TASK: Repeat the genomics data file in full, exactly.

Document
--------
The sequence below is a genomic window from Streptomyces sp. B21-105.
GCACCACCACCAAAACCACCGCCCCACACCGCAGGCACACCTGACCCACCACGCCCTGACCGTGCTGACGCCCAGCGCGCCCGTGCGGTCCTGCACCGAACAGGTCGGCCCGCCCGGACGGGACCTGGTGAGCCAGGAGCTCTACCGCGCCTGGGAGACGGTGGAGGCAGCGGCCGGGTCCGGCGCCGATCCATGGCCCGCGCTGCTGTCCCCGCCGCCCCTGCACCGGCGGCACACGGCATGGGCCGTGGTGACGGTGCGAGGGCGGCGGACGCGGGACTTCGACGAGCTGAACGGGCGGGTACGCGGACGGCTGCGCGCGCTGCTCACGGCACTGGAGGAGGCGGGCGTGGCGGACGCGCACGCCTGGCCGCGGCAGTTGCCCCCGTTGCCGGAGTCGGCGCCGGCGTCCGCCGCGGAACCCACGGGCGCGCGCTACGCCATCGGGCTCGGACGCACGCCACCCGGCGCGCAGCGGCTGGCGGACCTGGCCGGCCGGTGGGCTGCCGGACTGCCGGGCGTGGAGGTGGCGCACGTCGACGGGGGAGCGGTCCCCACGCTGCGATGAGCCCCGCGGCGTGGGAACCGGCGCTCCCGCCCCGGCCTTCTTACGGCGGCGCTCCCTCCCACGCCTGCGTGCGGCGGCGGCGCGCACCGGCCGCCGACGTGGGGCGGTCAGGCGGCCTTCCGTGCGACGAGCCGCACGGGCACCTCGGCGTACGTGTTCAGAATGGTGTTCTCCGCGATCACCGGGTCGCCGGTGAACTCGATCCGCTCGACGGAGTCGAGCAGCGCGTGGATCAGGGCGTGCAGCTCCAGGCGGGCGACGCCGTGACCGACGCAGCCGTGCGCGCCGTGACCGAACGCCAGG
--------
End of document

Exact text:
The sequence below is a genomic window from Streptomyces sp. B21-105.
GCACCACCACCAAAACCACCGCCCCACACCGCAGGCACACCTGACCCACCACGCCCTGACCGTGCTGACGCCCAGCGCGCCCGTGCGGTCCTGCACCGAACAGGTCGGCCCGCCCGGACGGGACCTGGTGAGCCAGGAGCTCTACCGCGCCTGGGAGACGGTGGAGGCAGCGGCCGGGTCCGGCGCCGATCCATGGCCCGCGCTGCTGTCCCCGCCGCCCCTGCACCGGCGGCACACGGCATGGGCCGTGGTGACGGTGCGAGGGCGGCGGACGCGGGACTTCGACGAGCTGAACGGGCGGGTACGCGGACGGCTGCGCGCGCTGCTCACGGCACTGGAGGAGGCGGGCGTGGCGGACGCGCACGCCTGGCCGCGGCAGTTGCCCCCGTTGCCGGAGTCGGCGCCGGCGTCCGCCGCGGAACCCACGGGCGCGCGCTACGCCATCGGGCTCGGACGCACGCCACCCGGCGCGCAGCGGCTGGCGGACCTGGCCGGCCGGTGGGCTGCCGGACTGCCGGGCGTGGAGGTGGCGCACGTCGACGGGGGAGCGGTCCCCACGCTGCGATGAGCCCCGCGGCGTGGGAACCGGCGCTCCCGCCCCGGCCTTCTTACGGCGGCGCTCCCTCCCACGCCTGCGTGCGGCGGCGGCGCGCACCGGCCGCCGACGTGGGGCGGTCAGGCGGCCTTCCGTGCGACGAGCCGCACGGGCACCTCGGCGTACGTGTTCAGAATGGTGTTCTCCGCGATCACCGGGTCGCCGGTGAACTCGATCCGCTCGACGGAGTCGAGCAGCGCGTGGATCAGGGCGTGCAGCTCCAGGCGGGCGACGCCGTGACCGACGCAGCCGTGCGCGCCGTGACCGAACGCCAGG